Lion's home worry

Lion's home worry

The ASEAN Football Federation (AFF) Suzuki Cup is slightly over six weeks away.

All eyes will be on national coach Bernd Stange and his Lions to see if they can retain the regional crown they won two years ago in Bangkok, this time on home soil at the spanking new National Stadium at the $1.33 billion Singapore Sports Hub.

But, in a stunning development, The New Paper has learnt that holding matches at the National Stadium venue could be in jeopardy.

The reason?

A Jay Chou concert and an exhibition rugby game.

The New Paper understands that the AFF has strict guidelines on the usage of venues for the Suzuki Cup before the tournament, insisting stadiums should not be used for any other matches or events a minimum of 15 working days prior to the first match at the stadium.

Singapore and Vietnam are co-hosts of the Suzuki Cup.

The Lions have been drawn in Group B, alongside Thailand, Malaysia and the team that win the qualifying tournament - Myanmar, Brunei, Laos, Cambodia, Timor Leste - while Vietnam, Indonesia, Philippines and the runners-up from the qualifiers will battle it out in Group A.

All Group B games have been scheduled at the National Stadium (except for one, to ensure the final two matches of the group kick off at the same time) and the Lions play their first match on Nov 23.


This means the Nov 8 date for Taiwanese Mandopop king Chou's "Opus 2 Jay 2014 World Tour" concert and the Nov 15 date for an exhibition rugby match between the Maori All Blacks and Asia Pacific Dragons (a Singapore-based invitational side comprising Asian and Polynesian players) at the National Stadium contravene the AFF regulation.

Acknowledging the issue, AFF general secretary Datuk Azzudin Ahmad told TNP yesterday: "We are addressing the issue and will come to a conclusion by Oct 14.

"Whether (the hosting rights change hands) is not for me to decide, it's for the AFF committee who will sit down at discuss this matter.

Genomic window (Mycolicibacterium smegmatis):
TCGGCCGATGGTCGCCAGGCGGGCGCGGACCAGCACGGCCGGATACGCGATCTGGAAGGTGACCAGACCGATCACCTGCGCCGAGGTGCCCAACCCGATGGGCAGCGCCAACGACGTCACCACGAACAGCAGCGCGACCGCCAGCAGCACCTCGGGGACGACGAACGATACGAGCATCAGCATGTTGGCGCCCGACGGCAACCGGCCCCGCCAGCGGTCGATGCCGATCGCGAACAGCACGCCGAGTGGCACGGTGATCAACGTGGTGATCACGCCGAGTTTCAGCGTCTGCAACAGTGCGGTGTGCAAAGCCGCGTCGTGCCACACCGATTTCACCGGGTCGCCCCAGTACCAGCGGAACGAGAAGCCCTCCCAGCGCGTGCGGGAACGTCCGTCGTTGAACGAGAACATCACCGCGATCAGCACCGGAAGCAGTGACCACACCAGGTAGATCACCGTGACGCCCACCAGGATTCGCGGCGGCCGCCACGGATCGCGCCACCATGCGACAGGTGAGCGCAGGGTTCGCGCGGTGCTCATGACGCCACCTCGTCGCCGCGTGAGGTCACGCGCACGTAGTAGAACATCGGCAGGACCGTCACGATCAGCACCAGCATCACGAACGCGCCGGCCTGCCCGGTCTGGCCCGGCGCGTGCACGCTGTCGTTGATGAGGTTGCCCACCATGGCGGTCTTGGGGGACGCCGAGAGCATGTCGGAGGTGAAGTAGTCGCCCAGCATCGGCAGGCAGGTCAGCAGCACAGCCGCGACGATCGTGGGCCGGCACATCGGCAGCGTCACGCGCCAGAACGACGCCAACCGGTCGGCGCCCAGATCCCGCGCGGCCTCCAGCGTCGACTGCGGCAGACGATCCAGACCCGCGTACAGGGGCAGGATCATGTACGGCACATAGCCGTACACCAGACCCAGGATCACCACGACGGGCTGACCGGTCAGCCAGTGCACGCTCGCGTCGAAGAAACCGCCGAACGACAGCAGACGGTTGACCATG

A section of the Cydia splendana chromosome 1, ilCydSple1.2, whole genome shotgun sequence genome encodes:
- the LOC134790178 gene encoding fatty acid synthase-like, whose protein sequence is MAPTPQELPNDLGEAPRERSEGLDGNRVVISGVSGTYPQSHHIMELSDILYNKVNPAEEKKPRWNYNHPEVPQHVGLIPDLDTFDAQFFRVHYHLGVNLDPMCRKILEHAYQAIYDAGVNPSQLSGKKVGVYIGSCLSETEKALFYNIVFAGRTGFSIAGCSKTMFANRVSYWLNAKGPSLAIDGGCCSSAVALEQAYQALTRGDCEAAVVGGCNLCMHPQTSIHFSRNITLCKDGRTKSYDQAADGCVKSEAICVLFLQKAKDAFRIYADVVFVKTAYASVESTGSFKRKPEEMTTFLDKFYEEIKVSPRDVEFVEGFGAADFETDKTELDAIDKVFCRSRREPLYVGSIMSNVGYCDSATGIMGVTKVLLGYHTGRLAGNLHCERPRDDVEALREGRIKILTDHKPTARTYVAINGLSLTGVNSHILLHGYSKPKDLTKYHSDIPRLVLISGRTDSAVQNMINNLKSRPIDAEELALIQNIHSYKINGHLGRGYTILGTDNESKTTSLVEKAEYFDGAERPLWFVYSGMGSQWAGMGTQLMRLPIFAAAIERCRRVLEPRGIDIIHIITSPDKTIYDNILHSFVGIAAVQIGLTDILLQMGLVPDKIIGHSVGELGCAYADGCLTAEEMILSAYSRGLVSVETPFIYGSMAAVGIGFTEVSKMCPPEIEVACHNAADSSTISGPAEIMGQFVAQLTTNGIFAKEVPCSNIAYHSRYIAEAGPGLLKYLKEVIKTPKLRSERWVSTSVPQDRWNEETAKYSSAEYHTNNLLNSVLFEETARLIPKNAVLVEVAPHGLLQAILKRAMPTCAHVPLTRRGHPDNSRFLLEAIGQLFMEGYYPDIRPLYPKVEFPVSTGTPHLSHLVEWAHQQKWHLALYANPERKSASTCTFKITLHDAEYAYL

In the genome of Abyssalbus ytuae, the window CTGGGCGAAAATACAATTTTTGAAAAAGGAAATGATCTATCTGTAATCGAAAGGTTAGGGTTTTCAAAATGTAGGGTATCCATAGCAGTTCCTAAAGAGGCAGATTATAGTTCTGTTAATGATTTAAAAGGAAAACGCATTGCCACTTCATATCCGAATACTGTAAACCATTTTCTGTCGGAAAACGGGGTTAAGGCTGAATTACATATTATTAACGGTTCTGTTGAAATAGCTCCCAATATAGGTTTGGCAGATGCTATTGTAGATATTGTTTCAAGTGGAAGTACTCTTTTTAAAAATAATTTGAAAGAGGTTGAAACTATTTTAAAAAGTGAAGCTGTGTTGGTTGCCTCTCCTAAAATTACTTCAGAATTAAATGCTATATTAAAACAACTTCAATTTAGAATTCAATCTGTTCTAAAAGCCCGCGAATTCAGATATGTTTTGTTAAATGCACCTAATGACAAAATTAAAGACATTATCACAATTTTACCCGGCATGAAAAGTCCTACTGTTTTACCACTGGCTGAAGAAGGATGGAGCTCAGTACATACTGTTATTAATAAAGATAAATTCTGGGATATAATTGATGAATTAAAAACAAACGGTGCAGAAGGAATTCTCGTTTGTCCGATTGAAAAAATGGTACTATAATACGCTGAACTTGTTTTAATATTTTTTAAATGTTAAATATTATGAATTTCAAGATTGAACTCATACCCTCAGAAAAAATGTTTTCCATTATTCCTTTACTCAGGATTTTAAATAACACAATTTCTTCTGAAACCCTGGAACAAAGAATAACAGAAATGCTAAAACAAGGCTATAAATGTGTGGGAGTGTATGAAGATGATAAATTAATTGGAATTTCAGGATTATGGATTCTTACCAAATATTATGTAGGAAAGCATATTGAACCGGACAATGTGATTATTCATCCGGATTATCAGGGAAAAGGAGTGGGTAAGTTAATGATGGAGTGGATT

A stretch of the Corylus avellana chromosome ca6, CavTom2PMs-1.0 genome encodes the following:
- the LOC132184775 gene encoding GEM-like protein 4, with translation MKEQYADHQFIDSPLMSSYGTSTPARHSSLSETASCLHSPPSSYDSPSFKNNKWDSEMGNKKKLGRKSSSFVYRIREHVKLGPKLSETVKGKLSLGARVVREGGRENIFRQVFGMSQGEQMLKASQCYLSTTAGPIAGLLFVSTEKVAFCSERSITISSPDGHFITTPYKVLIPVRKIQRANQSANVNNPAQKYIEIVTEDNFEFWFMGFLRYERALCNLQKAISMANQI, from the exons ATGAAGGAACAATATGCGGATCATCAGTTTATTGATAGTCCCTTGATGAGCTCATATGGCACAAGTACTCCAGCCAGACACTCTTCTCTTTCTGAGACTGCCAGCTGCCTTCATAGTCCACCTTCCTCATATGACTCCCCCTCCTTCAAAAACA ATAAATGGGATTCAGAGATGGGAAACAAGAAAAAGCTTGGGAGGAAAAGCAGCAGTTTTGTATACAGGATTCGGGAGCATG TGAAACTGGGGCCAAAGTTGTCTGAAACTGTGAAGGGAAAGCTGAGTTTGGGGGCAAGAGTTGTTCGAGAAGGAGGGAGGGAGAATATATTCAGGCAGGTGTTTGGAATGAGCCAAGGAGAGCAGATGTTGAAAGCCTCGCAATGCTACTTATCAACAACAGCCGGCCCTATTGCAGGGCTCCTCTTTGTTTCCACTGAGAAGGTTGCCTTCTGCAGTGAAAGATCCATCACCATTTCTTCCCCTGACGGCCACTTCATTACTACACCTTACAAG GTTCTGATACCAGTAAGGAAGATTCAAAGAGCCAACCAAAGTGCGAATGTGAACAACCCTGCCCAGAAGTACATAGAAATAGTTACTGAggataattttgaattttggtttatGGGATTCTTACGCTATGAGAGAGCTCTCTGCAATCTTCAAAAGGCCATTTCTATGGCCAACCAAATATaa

"But we won't close one eye... It's an undertaking by all host countries, not just Singapore, to make sure the tournament venues are ready for the competition."

In response to queries, a Sports Hub spokesman said: "SportsHub Pte Ltd is working closely with FAS and AFF to resolve any potential issues that may arise."

If there is a compromise, then it is believed the Jay Chou concert would go on while the rugby match will be postponed.

The worst case scenario is for matches to be played at the 7,500-capacity Jalan Besar Stadium.

The state of the pitch at the National Stadium is the concern.

The Desso pitch has hardly bedded in and much of the playing surface for the Juventus friendly with the Singapore Selection on Aug 16 was sand, leading to many complaints from fans.

Brazil play Japan in a glamour friendly there on Tuesday and, with the Jay Chou concert and the rugby match, there is concern the pitch will not be able to hold up for a football tournament just a little over a week later.

When contacted yesterday, the Football Association of Singapore said that "it will work closely with all stakeholders while awaiting the AFF's decision and will issue a statement at an appropriate time."

Stange, who took over the reins of Singapore's national team in May last year, is hopeful that there will be a compromise.

Speaking to TNP before the national team left for a week-long trip to Hong Kong for two international friendlies, the 66-year-old German said: "I think they will make sure it happens (at the National Stadium).

"There are contracts involved... But I take it as it is.

"I cannot change what will be decided. And if I can't, I'm a man, I have to face the challenge."


The former Hertha Berlin coach also expressed his frustration that his team have not been able to train regularly at the National Stadium.

Said Stange: "It seems like we cannot practise there before the Suzuki Cup. Japan and Brazil can practise there, we cannot.

"But... I'm happy to have the stadium, a big home crowd, and my dream is that the stadium can take our boys to the next level."

This article was first published on Oct 9, 2014.
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